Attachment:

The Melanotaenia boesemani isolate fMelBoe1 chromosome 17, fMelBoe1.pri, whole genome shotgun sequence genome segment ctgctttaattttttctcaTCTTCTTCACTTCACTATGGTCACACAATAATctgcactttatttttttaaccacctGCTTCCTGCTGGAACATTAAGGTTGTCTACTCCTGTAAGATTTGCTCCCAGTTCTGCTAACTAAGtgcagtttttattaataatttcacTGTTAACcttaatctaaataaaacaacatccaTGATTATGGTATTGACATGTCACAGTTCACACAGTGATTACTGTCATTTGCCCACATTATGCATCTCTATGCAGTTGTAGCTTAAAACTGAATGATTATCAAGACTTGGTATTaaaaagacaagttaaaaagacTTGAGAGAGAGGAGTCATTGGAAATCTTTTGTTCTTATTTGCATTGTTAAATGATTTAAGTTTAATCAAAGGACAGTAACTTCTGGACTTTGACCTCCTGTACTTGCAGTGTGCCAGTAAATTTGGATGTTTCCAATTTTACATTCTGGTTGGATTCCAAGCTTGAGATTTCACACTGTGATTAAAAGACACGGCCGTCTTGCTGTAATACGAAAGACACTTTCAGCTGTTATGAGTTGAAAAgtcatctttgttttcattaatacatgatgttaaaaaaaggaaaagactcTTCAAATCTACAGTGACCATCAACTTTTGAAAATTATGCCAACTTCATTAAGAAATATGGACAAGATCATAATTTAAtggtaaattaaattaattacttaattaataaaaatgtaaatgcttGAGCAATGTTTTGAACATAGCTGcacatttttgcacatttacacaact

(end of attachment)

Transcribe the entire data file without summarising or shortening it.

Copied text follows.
The Melanotaenia boesemani isolate fMelBoe1 chromosome 17, fMelBoe1.pri, whole genome shotgun sequence genome segment ctgctttaattttttctcaTCTTCTTCACTTCACTATGGTCACACAATAATctgcactttatttttttaaccacctGCTTCCTGCTGGAACATTAAGGTTGTCTACTCCTGTAAGATTTGCTCCCAGTTCTGCTAACTAAGtgcagtttttattaataatttcacTGTTAACcttaatctaaataaaacaacatccaTGATTATGGTATTGACATGTCACAGTTCACACAGTGATTACTGTCATTTGCCCACATTATGCATCTCTATGCAGTTGTAGCTTAAAACTGAATGATTATCAAGACTTGGTATTaaaaagacaagttaaaaagacTTGAGAGAGAGGAGTCATTGGAAATCTTTTGTTCTTATTTGCATTGTTAAATGATTTAAGTTTAATCAAAGGACAGTAACTTCTGGACTTTGACCTCCTGTACTTGCAGTGTGCCAGTAAATTTGGATGTTTCCAATTTTACATTCTGGTTGGATTCCAAGCTTGAGATTTCACACTGTGATTAAAAGACACGGCCGTCTTGCTGTAATACGAAAGACACTTTCAGCTGTTATGAGTTGAAAAgtcatctttgttttcattaatacatgatgttaaaaaaaggaaaagactcTTCAAATCTACAGTGACCATCAACTTTTGAAAATTATGCCAACTTCATTAAGAAATATGGACAAGATCATAATTTAAtggtaaattaaattaattacttaattaataaaaatgtaaatgcttGAGCAATGTTTTGAACATAGCTGcacatttttgcacatttacacaact